Okay, so, we just looked at a lot of assembly, and I just told you you really, really shouldn’t write assembly - so, what good does any of this do?

Well, first, to do this at the most basic level, you actually don’t need to change any of your code. You just need to tell the compiler that your platform is capable of doing that, but, that’s actually the first big snag here:

We’re looking at assembly. You’ll recall, assembly is architecture specific. So, there’s x86_64, which most user-facing computers today use, arm which is used by most smartphones, and many many others you’ll see occasionally.

But, that’s only half the story. x86_64 and arm both have a ton of optional extensions. Most modern systems should support the extensions to use these special instructions to do SIMD processing, but it does vary from processor to processor. If you’re making a program you intend to distribute as a binary and want it to still work even if somebody is on an older system, you have to have a system for falling back on the simpler method. This, unfortunately, means needing to dynamically (at runtime) figure out which execution path to take. This is a small bit of overhead. The alternative would be shipping the software with assumed support for the extensions or multiple versions depending on the processor, but that means either expecting users to know which version to grab or not letting some people use the software at all.

Basically, this means you have to first decide who your software is for and how it will be distributed:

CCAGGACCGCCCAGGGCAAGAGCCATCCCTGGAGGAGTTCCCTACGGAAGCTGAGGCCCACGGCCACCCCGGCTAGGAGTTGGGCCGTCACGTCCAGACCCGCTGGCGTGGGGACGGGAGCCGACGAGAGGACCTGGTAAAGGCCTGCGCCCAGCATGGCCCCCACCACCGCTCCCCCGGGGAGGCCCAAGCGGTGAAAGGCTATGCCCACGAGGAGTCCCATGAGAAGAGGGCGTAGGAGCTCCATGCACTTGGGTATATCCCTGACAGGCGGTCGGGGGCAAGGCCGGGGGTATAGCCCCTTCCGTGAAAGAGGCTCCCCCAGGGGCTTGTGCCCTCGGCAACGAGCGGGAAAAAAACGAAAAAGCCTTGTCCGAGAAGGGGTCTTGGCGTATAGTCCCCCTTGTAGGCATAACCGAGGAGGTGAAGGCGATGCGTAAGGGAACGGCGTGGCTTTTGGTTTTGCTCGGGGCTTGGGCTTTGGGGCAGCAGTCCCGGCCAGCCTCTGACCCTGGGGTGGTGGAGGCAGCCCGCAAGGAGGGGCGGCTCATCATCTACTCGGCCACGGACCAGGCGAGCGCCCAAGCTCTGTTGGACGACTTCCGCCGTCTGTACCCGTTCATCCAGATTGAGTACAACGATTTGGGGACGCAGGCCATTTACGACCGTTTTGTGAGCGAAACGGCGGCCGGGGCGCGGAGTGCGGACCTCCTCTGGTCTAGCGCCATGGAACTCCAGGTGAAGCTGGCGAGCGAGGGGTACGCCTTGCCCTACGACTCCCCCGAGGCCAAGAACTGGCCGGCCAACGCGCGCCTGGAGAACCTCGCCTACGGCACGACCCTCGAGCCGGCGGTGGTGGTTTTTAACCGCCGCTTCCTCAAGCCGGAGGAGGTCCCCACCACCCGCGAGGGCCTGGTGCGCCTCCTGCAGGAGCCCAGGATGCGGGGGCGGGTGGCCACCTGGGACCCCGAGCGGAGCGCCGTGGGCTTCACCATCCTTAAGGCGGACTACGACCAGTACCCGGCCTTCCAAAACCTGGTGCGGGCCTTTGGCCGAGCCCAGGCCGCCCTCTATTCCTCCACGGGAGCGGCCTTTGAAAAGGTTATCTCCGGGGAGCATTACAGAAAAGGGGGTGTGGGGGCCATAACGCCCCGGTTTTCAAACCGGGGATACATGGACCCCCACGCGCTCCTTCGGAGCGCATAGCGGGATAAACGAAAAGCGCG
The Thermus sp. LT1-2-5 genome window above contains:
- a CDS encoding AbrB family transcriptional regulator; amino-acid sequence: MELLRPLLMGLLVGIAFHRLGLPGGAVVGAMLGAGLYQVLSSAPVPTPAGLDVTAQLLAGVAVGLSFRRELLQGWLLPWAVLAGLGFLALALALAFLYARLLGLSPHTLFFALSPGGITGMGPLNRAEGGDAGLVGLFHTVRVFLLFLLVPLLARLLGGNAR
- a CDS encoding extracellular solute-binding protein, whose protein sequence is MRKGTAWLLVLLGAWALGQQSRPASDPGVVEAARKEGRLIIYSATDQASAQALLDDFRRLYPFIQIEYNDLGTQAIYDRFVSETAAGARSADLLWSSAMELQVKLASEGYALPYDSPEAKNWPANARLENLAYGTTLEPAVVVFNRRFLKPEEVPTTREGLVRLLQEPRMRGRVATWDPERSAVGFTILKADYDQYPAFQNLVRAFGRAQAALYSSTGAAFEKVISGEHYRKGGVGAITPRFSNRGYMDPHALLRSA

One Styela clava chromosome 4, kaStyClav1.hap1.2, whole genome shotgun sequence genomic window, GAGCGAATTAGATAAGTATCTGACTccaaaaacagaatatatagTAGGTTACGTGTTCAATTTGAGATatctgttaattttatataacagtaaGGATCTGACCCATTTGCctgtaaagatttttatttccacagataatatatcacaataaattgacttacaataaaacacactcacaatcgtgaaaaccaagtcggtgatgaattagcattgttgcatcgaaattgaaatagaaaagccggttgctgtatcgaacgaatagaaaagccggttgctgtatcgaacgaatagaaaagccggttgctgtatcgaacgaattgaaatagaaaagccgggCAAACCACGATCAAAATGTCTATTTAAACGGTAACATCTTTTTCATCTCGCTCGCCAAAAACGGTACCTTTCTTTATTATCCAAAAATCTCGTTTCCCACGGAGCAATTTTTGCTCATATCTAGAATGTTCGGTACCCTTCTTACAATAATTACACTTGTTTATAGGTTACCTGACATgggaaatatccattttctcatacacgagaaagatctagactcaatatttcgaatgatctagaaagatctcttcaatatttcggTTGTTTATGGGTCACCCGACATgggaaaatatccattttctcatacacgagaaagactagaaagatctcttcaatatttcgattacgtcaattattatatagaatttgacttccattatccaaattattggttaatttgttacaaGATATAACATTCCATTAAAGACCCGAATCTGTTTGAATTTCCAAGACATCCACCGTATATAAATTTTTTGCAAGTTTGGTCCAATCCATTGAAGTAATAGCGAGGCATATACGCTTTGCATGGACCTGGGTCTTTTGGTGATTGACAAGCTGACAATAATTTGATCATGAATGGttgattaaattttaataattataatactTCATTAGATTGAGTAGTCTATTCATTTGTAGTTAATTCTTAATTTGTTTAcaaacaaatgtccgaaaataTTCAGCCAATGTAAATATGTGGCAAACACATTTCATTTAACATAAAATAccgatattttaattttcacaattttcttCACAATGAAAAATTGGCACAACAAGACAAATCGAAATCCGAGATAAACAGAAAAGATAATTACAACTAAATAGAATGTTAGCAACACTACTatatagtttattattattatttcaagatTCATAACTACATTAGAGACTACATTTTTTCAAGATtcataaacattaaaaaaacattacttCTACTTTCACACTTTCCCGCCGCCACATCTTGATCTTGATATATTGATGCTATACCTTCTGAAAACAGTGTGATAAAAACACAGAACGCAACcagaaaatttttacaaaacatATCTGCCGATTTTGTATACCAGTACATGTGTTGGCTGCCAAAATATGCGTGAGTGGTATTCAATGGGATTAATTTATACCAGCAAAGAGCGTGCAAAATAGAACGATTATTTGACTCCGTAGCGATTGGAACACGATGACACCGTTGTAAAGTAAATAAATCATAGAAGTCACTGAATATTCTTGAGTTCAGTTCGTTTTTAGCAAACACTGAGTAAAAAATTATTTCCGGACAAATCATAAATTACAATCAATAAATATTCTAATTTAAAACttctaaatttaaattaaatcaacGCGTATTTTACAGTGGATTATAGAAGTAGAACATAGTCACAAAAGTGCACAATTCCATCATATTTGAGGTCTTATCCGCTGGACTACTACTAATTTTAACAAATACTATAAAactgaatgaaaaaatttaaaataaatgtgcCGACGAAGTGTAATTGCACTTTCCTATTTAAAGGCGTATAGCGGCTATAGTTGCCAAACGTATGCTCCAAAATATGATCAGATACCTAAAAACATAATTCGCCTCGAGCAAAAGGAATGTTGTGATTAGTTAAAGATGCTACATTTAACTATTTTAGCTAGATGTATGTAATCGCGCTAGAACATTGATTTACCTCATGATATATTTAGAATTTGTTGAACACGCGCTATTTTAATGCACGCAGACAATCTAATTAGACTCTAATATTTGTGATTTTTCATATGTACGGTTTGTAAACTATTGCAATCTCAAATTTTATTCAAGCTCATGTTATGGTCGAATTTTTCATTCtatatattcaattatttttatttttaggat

If you want distribute source, then most of this becomes a non issue, we’ll just use compiler hints and lets the user compile it.

If you want to distribute binaries, then it depends on your users and the software’s requirements.

  • If they’re technical, you might be able to get away with shipping multiple binaries.
  • If you think your software will run poorly without the optimizations, you might just say “You must have a processor newer than 20xx or this software will not run check this [link here] list for compatibility”.
  • If you think they’re not technical, you don’t think it’s required, and you want to maintain compatibility in one binary, your best bet is to make it distinctly NOT your problem and to throw an open source library at it. The library you use - if using one at all makes sense - will depend on the language and what you’re doing. It’s likely that the part of your code you need to make fast is a known problem with a good, optimized to hell, library you can drop in for it.

[TODO] Compiler options, using intinsics, pragmas, etc.